Gov. John Kitzhaber brought a message of change to an enthusiastic standing-room-only crowd at Portland's City Club today. 

"Putting people back to work – as important at that is – will not, by itself, reduce our prison population or the escalating cost of health care; it will not ensure that all our children are ready to learn when the reach kindergarten; or increase the number of Oregonians who get at least two years of post-secondary education or training," Kitzhaber said.

"The reason is simple – although not necessarily obvious: the systems on which we rely to provide these important services are failing us; they are based on a set of assumptions that are no longer valid and no amount of money will change that," the governor said. "We need to change the systems themselves."

The former emergency room physician excels at diagnosing problems. Whether he can cure them is another question. Kitzhaber is walking a thin line in these first few months of his unprecedented (in Oregon) third gubernatorial term. He has promised a wholesale shakeup in the way state government operates. But after asking for the resignations of about two dozen state agency directors, he recently retained all but two. He's been energetic in the Capitol, exhorting lawmakers to adopt his urgency and has lobbied aggressively for federal help on healthcare and transportation priorities.

But Kitzhaber is moving inexorably toward a show-down with a key constituency. He won election by fewer than 25,000 votes over Republican Chris Dudley last November. He owes much of that victory to big union contributions and a massive, public-employee union funded get-out-the vote campaign.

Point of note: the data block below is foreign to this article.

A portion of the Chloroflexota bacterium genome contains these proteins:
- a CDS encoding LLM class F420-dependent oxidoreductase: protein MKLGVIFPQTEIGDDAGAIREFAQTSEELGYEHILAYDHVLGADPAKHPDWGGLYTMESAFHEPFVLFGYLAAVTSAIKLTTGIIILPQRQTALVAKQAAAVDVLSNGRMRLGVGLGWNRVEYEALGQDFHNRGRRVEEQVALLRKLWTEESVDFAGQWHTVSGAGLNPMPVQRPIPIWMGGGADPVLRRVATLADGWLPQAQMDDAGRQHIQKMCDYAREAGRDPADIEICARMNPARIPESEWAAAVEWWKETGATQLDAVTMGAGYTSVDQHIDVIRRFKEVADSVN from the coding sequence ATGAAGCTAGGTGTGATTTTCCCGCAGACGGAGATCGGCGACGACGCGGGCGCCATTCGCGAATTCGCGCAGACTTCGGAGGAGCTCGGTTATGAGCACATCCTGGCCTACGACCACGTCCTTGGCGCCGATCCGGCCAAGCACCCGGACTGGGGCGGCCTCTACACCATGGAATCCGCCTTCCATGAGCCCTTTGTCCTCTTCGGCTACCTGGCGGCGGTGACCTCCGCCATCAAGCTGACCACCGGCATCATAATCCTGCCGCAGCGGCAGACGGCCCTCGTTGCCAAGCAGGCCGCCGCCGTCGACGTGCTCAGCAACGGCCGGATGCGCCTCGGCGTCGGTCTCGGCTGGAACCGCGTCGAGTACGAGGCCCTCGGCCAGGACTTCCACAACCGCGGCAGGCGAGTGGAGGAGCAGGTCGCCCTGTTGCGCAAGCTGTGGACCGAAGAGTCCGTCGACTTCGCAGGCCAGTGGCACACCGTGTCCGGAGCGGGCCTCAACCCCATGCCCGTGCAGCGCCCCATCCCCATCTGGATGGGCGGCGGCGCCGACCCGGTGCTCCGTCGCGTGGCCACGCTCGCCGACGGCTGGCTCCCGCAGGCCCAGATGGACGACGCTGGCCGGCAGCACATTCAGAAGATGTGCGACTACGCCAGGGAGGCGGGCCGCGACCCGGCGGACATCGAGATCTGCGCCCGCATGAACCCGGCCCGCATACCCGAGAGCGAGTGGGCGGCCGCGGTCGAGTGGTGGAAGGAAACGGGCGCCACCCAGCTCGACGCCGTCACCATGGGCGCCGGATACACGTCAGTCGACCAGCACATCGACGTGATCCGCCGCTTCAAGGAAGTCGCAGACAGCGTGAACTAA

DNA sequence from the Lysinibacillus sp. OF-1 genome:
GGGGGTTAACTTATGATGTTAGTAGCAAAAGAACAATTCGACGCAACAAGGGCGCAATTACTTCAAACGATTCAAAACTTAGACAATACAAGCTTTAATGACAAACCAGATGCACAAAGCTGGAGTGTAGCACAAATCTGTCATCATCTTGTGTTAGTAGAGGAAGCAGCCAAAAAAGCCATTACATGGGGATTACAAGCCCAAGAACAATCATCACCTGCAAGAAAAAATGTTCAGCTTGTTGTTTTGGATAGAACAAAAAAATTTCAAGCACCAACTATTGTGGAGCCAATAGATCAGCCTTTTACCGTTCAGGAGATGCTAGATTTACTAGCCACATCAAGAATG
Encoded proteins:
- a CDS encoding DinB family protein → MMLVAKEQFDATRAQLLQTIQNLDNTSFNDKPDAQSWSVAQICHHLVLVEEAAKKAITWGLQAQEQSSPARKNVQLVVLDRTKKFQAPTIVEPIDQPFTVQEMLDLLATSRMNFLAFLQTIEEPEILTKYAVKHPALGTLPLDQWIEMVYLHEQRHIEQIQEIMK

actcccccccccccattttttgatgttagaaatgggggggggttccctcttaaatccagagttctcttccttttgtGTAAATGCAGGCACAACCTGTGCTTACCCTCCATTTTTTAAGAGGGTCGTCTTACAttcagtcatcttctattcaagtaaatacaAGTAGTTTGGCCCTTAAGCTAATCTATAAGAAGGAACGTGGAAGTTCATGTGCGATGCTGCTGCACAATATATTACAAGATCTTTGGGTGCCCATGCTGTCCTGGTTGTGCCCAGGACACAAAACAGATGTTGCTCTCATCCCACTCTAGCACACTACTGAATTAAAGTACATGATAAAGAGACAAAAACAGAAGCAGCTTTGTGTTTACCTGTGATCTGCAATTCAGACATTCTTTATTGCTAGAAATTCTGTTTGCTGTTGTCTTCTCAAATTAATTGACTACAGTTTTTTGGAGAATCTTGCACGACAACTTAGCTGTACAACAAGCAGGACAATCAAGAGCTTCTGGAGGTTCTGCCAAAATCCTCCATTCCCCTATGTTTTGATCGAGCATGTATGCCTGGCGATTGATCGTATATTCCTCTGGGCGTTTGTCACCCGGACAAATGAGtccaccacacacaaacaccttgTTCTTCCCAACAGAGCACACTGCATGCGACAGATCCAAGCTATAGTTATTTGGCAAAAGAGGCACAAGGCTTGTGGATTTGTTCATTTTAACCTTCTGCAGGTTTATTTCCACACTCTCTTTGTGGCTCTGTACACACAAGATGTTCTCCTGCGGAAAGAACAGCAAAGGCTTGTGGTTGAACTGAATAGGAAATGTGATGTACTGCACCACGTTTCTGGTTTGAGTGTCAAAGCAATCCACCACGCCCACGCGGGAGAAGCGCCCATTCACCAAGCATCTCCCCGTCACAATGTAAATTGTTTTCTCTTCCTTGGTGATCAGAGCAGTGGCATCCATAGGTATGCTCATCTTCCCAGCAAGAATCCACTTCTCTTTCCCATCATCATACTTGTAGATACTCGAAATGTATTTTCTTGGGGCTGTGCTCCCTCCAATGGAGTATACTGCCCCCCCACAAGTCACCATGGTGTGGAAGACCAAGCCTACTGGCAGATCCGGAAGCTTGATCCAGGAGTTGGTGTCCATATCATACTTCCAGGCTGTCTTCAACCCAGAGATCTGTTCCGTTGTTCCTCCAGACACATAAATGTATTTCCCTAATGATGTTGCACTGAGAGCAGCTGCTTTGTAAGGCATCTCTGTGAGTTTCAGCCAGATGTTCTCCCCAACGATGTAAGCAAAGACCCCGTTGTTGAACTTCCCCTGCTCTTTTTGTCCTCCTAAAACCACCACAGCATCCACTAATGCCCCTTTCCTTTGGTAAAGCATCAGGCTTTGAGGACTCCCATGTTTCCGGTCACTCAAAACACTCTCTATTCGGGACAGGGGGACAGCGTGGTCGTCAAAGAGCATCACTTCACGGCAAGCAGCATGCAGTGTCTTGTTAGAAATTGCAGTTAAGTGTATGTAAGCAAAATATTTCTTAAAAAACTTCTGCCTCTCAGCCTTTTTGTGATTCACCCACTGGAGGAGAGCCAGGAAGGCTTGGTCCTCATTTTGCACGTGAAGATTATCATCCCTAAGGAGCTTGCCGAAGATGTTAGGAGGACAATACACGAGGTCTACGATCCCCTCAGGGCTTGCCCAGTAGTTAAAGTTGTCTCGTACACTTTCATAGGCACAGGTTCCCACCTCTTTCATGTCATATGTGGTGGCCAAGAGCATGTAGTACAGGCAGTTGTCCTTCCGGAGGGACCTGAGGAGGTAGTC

Now, Kitzhaber is a month into a legislative session in which he must cut $3 billion from the budget that lawmakers had expected to spend a couple of years ago. Given that the state's biggest expense is public employee compensation, Kitzhaber must now disappoint those who helped get him elected. And in addition to compensating those public employees less than they would like, Kitzhaber has made clear that he expects that they will deliver services, particularly education, more effectively.

"New approaches are also needed for our K-12 and post-secondary systems," Kitzhaber said.  "As 15 school superintendents pointed out in a recent opinion piece in The Oregonian:

'It should not be hard to let go of the status quo on education – limping from funding crisis to funding crisis with a system that does not deliver for students, bleeds resources away from teachers and leaves Oregon behind.'"

A couple of times in his speech, Kitzhaber went out of his way to extol the virtues of educators.

"As we begin to take on the challenge of these transformational changes it's also important to recognize those who have been on the front lines of our education system. Those teachers and administrators who have consistently had to do more with less, and many of whom, regardless of the system they are in, go beyond the call of duty day in and day out," he said.

The line that drew the biggest applause during the governor's speech, however, also laid out a prescription of tough love.